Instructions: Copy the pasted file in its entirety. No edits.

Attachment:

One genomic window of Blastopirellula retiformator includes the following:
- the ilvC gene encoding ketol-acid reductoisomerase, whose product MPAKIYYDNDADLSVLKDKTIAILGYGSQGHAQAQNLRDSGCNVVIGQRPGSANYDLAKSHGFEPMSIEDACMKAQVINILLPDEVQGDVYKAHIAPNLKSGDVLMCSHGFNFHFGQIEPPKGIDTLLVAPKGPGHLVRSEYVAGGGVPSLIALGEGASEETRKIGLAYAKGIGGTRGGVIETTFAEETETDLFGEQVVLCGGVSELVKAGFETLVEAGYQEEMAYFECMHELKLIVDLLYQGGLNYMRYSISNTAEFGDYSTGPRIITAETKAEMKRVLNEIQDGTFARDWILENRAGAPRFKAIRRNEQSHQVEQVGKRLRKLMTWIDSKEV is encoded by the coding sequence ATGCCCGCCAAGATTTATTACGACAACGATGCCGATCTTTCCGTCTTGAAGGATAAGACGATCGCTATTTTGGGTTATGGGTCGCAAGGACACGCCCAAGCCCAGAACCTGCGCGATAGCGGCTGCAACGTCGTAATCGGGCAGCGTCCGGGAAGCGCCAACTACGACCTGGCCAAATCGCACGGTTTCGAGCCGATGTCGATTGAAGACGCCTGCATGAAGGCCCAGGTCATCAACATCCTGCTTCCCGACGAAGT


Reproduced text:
One genomic window of Blastopirellula retiformator includes the following:
- the ilvC gene encoding ketol-acid reductoisomerase, whose product MPAKIYYDNDADLSVLKDKTIAILGYGSQGHAQAQNLRDSGCNVVIGQRPGSANYDLAKSHGFEPMSIEDACMKAQVINILLPDEVQGDVYKAHIAPNLKSGDVLMCSHGFNFHFGQIEPPKGIDTLLVAPKGPGHLVRSEYVAGGGVPSLIALGEGASEETRKIGLAYAKGIGGTRGGVIETTFAEETETDLFGEQVVLCGGVSELVKAGFETLVEAGYQEEMAYFECMHELKLIVDLLYQGGLNYMRYSISNTAEFGDYSTGPRIITAETKAEMKRVLNEIQDGTFARDWILENRAGAPRFKAIRRNEQSHQVEQVGKRLRKLMTWIDSKEV is encoded by the coding sequence ATGCCCGCCAAGATTTATTACGACAACGATGCCGATCTTTCCGTCTTGAAGGATAAGACGATCGCTATTTTGGGTTATGGGTCGCAAGGACACGCCCAAGCCCAGAACCTGCGCGATAGCGGCTGCAACGTCGTAATCGGGCAGCGTCCGGGAAGCGCCAACTACGACCTGGCCAAATCGCACGGTTTCGAGCCGATGTCGATTGAAGACGCCTGCATGAAGGCCCAGGTCATCAACATCCTGCTTCCCGACGAAGT